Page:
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There are two fundamental reasons why outdoor play is critical for young children in early childhood programs and schools. First, many of the developmental tasks that children must achieve—exploring, risk-taking, fine and gross motor development and the absorption of vast amounts of basic knowledge—can be most effectively learned through outdoor play. Enabling young children to learn lots and lots of things about the outdoor world. Can sticks stand up in sand? How do plants grow? How does mud feel?

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Thoughts and questions like these have set me off on an interesting turn to my teaching methodology. It’s what sparked the idea for my next month-long workshop in Goa.

It’s titled From Little Seeds Grow Mighty Trees and will feature image making with light and shadow ~ Recording natural change through a nature journal ~ Nature walks ~ Mapping landscapes ~ Scavenger hunts ~ Printing ~ Collecting found objects ~ Installation and sculptures.

Stay tuned for a poster and more details in my next post.

Changing seasons

Goa welcomed me with its light, warm air and the various shades of green that carpeted over walls, streets and rooftops, as it happens every year once the rain has fallen. Everything comes alive; the smell of wet earth and new leaves, insects and animal life all set off to this new beginning. During my time in Goa, the seasons were a blur. The post-monsoon heat swung back into what felt like a never-ending monsoon.

Within the studio itself, a nature table became an unlikely centerpiece almost as an extension of all the action that we were experiencing outside. I adopted the idea of having a nature table in the studio from the Waldorf System. I constantly reintegrated the need and made it a priority for kids to notice the beauty in all aspects  nature. The idea was to begin to be aware of things around us, notice patterns, find a rhythm and bring parts of it into our space.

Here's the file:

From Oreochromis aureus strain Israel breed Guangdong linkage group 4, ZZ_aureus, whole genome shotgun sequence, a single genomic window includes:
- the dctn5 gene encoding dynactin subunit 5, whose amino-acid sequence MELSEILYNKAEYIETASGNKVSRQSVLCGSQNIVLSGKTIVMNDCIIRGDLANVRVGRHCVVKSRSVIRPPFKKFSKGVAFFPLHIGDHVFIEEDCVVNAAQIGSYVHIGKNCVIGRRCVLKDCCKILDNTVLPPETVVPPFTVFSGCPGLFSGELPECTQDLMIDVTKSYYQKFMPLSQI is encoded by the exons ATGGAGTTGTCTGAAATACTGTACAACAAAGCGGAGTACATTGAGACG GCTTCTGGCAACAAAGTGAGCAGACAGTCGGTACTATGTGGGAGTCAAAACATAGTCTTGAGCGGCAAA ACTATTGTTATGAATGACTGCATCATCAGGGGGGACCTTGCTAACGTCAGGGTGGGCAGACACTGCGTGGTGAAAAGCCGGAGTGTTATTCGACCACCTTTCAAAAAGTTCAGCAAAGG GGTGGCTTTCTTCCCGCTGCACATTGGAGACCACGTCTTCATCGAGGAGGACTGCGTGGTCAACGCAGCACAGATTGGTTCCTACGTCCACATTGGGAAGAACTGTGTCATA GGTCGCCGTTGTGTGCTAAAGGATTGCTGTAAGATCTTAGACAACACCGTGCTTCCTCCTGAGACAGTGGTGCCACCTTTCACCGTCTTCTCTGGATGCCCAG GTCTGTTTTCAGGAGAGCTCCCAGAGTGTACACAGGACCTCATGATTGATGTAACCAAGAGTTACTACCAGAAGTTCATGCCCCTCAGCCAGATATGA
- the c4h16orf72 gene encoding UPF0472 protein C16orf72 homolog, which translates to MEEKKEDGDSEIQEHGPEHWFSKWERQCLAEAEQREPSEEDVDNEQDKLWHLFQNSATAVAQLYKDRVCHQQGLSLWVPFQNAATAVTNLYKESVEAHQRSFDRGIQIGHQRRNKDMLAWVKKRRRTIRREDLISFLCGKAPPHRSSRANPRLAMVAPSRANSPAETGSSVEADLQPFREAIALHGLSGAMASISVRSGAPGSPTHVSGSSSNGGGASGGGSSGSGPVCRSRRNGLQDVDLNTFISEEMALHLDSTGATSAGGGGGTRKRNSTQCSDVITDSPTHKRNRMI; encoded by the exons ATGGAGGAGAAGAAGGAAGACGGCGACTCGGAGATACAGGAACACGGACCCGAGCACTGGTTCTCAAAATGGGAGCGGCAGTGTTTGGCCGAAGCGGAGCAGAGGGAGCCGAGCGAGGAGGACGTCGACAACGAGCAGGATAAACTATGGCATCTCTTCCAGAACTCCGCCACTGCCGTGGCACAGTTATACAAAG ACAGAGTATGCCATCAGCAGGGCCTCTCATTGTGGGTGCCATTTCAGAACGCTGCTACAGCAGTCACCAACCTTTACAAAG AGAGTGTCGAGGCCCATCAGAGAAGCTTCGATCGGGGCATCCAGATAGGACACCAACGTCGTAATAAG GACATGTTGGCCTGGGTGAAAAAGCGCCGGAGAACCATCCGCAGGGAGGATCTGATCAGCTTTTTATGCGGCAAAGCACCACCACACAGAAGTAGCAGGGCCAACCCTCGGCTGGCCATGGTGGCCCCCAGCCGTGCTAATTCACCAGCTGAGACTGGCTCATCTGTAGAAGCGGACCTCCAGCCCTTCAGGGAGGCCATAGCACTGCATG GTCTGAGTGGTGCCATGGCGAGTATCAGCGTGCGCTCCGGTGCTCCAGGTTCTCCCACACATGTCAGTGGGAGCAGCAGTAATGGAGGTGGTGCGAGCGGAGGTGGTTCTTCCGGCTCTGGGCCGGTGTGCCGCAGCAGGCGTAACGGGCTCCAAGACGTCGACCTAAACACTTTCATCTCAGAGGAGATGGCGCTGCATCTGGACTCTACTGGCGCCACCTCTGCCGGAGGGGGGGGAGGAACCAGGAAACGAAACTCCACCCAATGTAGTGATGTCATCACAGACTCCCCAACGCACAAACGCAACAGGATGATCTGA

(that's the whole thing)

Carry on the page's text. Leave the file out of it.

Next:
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Children would pick things on their walk to class, I’d add a thing or two and pretty soon we had a motley collection of beautiful things in various stages of life and decay. This collection of treasures from the outdoors set the tone. This space became a lab for some of the children who wanted to watch how various objects in nature transformed over time. They were keen to notice changes in colour, form, texture, smell etc., over the weeks. For some it was an excuse to go on walks outside of the class.

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Being in the lush settings of Goa, so close to nature, and being able to experience change as it was happening, I felt that celebrating that uniqueness in, and the process of transformation would be a good focal point.

I decided this would be the basis for my interaction with the children, and a starting point of sorts, for the month-long workshop session in Goa. It’s important to honor all that is growing and dying around and within you, I felt. And in surprising ways within and without the workshop setting, my time in Goa has really driven that truth home.